Is democ­racy the en­emy of the peo­ple?

Pas­sion­ate polemic is thought-pro­vok­ing and en­ter­tain­ing if not en­tirely con­vinc­ing

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polity should func­tion. Peo­ple need to know if they are living in a pres­i­den­tial sys­tem, a par­lia­men­tary democ­racy, con­sti­tu­tional monar­chy, a plebisc­i­tary democ­racy or what­ever. If they don’t, there isn’t pure democ­racy, there is pure chaos.

Hume claims to be a Marx­ist, but he doesn’t seem to be in­ter­ested ei­ther in Lenin’s ideas on demo­cratic cen­tral­ism or soviet worker democ­racy. Nor does he con­sider whether sin­gle party democ­ra­cies, like the Peo­ple’s Repub­lic of China, are in any sense demo­cratic. I as­sume he doesn’t, but you can’t be sure with the “editor at large” of the con­trar­ian web­site, Spiked!.

He seems to re­serve par­tic­u­lar scorn for rep­re­sen­ta­tive democ­racy in the UK, which is why he was so out­raged at the judges of the Supreme Court up­hold­ing par­lia­men­tary author­ity. He says those who ar­gued that par­lia­ment is the source of demo­cratic le­git­i­macy were try­ing “jus­tify their at­tempt to over­turn a [ref­er­en­dum] re­sult they did not like”. Need­less to say, Hume voted for Brexit.

He also cel­e­brates Don­ald Trump’s vic­tory as a revolt of the demo­cratic masses against the wicked elites. But here he con­tra­dicts his con­sti­tu­tion­pho­bia by giv­ing the thumbs up to the Amer­i­can sys­tem un­der which pres­i­dents are cho­sen, not by pop­u­lar ma­jor­ity, but by elec­toral col­lege. You might have ex­pected this rad­i­cal demo­crat to be ar­gu­ing that Hil­lary Clin­ton won the 2016 Pres­i­den­tial elec­tion be­cause she re­ceived nearly 3 mil­lion more votes than Trump. But no.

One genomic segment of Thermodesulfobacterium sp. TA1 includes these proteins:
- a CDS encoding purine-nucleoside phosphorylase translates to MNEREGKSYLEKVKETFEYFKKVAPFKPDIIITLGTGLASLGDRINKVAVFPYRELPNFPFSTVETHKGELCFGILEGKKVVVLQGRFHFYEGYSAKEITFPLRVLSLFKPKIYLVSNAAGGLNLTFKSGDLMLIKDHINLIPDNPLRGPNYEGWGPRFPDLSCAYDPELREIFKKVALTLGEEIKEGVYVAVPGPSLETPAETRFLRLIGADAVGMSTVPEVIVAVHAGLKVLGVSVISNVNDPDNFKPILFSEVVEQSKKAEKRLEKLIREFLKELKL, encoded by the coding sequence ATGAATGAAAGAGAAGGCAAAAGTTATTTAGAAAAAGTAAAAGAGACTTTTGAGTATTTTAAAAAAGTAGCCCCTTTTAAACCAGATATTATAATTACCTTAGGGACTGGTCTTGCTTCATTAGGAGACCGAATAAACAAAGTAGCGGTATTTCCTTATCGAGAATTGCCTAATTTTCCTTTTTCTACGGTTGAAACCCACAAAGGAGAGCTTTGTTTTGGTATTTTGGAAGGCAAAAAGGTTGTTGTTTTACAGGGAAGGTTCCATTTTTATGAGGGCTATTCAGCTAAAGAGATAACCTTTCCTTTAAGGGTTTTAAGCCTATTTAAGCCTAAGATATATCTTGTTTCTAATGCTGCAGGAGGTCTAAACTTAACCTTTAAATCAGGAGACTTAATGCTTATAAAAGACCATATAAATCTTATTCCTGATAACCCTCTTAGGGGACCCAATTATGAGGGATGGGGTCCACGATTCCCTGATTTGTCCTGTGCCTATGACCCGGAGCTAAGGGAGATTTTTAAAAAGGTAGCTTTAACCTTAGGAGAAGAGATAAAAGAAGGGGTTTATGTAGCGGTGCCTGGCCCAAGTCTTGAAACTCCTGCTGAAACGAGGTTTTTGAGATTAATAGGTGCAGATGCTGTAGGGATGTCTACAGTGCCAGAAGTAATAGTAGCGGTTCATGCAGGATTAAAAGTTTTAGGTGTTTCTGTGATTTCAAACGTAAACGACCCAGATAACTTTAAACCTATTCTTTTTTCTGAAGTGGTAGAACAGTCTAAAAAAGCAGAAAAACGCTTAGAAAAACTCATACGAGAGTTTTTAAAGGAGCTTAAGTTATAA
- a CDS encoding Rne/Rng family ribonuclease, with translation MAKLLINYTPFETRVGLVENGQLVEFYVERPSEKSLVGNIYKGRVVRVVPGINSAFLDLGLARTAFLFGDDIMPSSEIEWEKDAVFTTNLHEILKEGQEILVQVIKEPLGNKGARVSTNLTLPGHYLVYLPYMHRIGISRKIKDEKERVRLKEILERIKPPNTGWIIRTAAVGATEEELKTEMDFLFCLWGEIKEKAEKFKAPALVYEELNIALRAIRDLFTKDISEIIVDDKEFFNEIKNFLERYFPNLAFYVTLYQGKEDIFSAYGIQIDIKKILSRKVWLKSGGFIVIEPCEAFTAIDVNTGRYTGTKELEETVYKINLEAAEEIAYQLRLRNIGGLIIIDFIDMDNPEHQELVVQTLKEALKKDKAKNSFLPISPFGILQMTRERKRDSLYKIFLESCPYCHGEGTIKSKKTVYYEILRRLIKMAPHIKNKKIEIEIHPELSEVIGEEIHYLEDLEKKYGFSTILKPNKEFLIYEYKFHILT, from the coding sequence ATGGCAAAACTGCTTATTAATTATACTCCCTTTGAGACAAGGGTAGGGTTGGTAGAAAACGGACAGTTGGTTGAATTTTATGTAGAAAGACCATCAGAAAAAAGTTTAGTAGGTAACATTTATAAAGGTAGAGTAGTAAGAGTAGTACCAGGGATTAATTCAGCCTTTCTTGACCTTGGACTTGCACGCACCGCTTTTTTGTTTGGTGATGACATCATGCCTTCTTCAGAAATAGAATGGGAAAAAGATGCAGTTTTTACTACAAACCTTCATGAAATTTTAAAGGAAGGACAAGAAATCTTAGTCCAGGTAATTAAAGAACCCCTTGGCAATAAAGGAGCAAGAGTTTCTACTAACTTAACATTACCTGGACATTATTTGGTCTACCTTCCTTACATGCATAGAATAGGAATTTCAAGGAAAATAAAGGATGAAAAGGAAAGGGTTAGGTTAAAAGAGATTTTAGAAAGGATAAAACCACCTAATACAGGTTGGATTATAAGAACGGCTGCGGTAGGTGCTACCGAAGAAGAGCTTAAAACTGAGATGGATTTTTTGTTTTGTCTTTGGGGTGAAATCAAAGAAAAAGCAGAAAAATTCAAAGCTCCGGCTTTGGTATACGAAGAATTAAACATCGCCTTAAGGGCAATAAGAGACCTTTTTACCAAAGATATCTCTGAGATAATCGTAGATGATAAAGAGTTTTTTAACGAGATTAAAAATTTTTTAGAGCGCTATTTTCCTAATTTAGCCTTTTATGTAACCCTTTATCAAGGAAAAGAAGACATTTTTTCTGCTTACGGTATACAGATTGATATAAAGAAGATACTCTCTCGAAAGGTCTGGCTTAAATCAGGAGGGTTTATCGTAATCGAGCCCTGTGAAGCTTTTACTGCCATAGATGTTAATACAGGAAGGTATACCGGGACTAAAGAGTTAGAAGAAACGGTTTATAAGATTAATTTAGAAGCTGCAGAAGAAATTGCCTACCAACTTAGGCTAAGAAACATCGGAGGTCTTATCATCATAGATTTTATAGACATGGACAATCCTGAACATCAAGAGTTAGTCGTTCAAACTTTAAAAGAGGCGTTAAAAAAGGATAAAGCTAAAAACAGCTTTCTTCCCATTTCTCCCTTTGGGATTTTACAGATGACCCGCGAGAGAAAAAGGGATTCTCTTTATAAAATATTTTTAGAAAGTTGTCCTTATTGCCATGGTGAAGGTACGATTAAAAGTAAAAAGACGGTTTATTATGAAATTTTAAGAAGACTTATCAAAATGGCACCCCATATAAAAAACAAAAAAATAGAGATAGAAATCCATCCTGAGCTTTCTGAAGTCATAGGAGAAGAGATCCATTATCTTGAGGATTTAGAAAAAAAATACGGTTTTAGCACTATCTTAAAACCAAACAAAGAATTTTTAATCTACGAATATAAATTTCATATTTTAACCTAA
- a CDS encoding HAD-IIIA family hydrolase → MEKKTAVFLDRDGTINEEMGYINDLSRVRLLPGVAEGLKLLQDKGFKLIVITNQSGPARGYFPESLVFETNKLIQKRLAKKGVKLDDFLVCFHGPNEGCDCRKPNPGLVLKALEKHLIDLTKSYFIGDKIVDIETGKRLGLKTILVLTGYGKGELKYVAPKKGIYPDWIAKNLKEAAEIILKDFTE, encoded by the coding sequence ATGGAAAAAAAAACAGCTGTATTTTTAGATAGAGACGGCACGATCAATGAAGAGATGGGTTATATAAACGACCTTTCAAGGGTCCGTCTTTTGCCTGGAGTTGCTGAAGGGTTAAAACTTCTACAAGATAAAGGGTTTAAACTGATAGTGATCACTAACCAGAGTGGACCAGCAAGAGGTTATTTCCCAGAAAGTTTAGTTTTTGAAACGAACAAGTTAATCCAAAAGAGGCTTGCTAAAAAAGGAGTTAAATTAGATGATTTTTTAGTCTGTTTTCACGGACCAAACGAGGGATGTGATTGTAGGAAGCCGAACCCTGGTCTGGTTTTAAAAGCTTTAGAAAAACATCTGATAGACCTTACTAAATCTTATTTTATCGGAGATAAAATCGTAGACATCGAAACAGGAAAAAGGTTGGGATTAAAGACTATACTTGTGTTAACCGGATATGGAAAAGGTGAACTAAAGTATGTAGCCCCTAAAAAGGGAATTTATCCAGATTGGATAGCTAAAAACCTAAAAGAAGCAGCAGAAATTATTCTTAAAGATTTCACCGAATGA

You might also have thought that a rad­i­cal demo­crat would favour pro­por­tional rep­re­sen­ta­tion, rather than the un­demo­cratic first-past-the-post­sys­tem in which the num­ber of MPs in the House of Com­mons bears no re­la­tion­ship to the ac­tual num­ber of votes cast. But again, no. PR is an­other dis­trac­tion, ap­par­ently, by “pol­icy wonks and aca­demics”.

He rails also against those who seek to limit the fran­chise in elec­tions. Some peo­ple, in the wake of Brexit and Trump, have ap­par­ently been call­ing for un­in­tel­li­gent peo­ple to be de­prived of the vote un­til they wise up. I don’t know who he has in mind here be­cause I’ve never heard of any­one se­ri­ously ar­gu­ing that we should re­strict democ­racy to cer­tain cat­e­gories of vot­ers.

But then it turns out that Hume is against ex­tend­ing the demo­cratic fran­chise to 16 and 17 year olds, on the grounds that this “in­fan­tilises” pol­i­tics. The Scot­tish ref­er­en­dum surely demon­strated beyond rea­son­able doubt that peo­ple who are old enough to marry and join the army are also ma­ture enough to vote. He doesn’t even ad­vo­cate abol­ish­ing the monar­chy on the grounds that “elected politi­cians are held in such low es­teem that many peo­ple would vote for the monarch any­way”.

So what kind of democ­racy does match up to Hume’s ex­act­ing stan­dards? Well, through­out the first 200 pages of rant­ing against the left, lib­er­als, the Euro­pean Union, BBC, stu­dent rad­i­cals, philoso­phers from Plato to Noam Chom­sky (all en­e­mies of democ­racy), he re­peat­edly writes ap­prov­ingly of the “red in tooth and claw” democ­racy of an­cient Athens. Per­i­cles had the right idea. “Let’s re­vive the spirit of Athens,” he pro­claims, “mi­nus the slav­ery and misog­yny”. Well, quite.

Every­one was equal in the Athe­nian cit­i­zen’s as­sem­bly he says, where “peo­ple’s ju­ries made most laws; jurors were se­lected by lottery and left to leg­is­late with­out the guid­ing hand of any au­to­cratic judge”.

We’ll set aside whether this is a re­li­able ac­count of demo­cratic prac­tice in an­cient Athens and take it that he sup­ports di­rect democ­racy through

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